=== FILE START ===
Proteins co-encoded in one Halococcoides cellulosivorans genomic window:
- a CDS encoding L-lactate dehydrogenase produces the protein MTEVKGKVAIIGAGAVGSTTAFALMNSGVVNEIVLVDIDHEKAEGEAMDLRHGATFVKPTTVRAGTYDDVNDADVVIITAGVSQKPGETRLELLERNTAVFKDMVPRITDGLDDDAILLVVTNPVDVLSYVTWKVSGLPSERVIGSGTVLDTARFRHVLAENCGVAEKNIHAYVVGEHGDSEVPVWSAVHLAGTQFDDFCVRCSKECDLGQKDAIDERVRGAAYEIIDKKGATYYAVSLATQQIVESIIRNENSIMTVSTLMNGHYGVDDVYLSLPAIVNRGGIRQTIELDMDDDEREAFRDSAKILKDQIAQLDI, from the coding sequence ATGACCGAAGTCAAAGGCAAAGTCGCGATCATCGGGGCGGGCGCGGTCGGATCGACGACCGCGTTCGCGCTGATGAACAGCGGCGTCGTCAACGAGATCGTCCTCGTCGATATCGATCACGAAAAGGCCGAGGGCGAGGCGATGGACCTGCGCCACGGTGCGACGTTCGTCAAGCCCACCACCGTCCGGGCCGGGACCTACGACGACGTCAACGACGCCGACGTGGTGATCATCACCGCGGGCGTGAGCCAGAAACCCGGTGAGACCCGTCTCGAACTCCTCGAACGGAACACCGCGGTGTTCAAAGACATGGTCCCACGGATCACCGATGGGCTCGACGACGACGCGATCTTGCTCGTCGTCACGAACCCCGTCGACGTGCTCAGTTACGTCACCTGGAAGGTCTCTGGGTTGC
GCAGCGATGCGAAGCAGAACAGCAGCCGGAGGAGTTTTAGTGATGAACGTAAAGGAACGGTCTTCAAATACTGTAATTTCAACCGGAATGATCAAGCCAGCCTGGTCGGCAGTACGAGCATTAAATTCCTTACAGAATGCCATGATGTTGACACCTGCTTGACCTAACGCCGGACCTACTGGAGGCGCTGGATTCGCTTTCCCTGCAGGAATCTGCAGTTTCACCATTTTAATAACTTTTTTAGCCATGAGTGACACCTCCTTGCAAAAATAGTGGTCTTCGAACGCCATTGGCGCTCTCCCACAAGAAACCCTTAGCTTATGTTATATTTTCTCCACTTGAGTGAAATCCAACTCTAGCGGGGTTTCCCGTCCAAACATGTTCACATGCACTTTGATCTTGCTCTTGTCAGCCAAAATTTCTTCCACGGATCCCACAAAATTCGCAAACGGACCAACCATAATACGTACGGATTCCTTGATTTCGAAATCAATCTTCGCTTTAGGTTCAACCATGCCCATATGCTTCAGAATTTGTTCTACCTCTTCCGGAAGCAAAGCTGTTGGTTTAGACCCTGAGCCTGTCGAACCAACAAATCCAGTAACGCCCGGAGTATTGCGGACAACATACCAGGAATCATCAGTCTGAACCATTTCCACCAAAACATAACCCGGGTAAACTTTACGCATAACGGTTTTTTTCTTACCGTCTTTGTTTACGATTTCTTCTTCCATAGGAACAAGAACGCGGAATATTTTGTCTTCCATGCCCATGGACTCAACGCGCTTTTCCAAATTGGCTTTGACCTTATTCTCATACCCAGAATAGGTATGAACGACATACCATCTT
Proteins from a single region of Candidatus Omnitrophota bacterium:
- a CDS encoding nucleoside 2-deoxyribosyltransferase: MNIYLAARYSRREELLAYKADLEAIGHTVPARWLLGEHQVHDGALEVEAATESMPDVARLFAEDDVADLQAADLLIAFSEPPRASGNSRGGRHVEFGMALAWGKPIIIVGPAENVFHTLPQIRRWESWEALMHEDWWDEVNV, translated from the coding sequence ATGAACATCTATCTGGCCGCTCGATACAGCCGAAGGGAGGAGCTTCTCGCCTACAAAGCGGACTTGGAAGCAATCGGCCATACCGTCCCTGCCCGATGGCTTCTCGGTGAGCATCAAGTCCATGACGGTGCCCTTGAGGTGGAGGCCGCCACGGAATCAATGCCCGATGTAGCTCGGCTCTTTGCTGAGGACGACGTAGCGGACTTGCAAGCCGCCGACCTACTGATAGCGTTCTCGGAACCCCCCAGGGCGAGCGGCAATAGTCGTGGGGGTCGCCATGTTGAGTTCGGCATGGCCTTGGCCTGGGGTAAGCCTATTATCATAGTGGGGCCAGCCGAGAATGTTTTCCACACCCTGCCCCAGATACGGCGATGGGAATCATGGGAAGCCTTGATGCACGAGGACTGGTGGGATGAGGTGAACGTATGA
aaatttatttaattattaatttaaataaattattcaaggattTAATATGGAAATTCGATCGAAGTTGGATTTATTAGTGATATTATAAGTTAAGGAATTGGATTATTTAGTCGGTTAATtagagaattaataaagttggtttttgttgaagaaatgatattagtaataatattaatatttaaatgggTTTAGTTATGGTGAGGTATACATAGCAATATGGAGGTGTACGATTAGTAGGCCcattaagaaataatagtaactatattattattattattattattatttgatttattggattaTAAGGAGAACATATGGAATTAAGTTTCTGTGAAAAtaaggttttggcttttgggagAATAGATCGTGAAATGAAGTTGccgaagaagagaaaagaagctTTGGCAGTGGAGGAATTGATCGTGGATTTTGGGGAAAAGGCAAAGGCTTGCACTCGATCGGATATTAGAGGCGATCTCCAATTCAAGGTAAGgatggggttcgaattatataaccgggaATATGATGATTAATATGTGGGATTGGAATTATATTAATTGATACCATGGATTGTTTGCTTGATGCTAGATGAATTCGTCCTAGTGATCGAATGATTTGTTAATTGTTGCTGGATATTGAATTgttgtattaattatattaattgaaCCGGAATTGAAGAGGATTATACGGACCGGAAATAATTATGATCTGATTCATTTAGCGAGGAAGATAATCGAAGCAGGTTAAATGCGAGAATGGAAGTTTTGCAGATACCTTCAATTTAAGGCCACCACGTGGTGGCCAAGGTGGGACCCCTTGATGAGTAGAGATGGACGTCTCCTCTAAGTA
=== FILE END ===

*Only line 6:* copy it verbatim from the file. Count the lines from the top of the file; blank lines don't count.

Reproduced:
aaatttatttaattattaatttaaataaattattcaaggattTAATATGGAAATTCGATCGAAGTTGGATTTATTAGTGATATTATAAGTTAAGGAATTGGATTATTTAGTCGGTTAATtagagaattaataaagttggtttttgttgaagaaatgatattagtaataatattaatatttaaatgggTTTAGTTATGGTGAGGTATACATAGCAATATGGAGGTGTACGATTAGTAGGCCcattaagaaataatagtaactatattattattattattattattatttgatttattggattaTAAGGAGAACATATGGAATTAAGTTTCTGTGAAAAtaaggttttggcttttgggagAATAGATCGTGAAATGAAGTTGccgaagaagagaaaagaagctTTGGCAGTGGAGGAATTGATCGTGGATTTTGGGGAAAAGGCAAAGGCTTGCACTCGATCGGATATTAGAGGCGATCTCCAATTCAAGGTAAGgatggggttcgaattatataaccgggaATATGATGATTAATATGTGGGATTGGAATTATATTAATTGATACCATGGATTGTTTGCTTGATGCTAGATGAATTCGTCCTAGTGATCGAATGATTTGTTAATTGTTGCTGGATATTGAATTgttgtattaattatattaattgaaCCGGAATTGAAGAGGATTATACGGACCGGAAATAATTATGATCTGATTCATTTAGCGAGGAAGATAATCGAAGCAGGTTAAATGCGAGAATGGAAGTTTTGCAGATACCTTCAATTTAAGGCCACCACGTGGTGGCCAAGGTGGGACCCCTTGATGAGTAGAGATGGACGTCTCCTCTAAGTA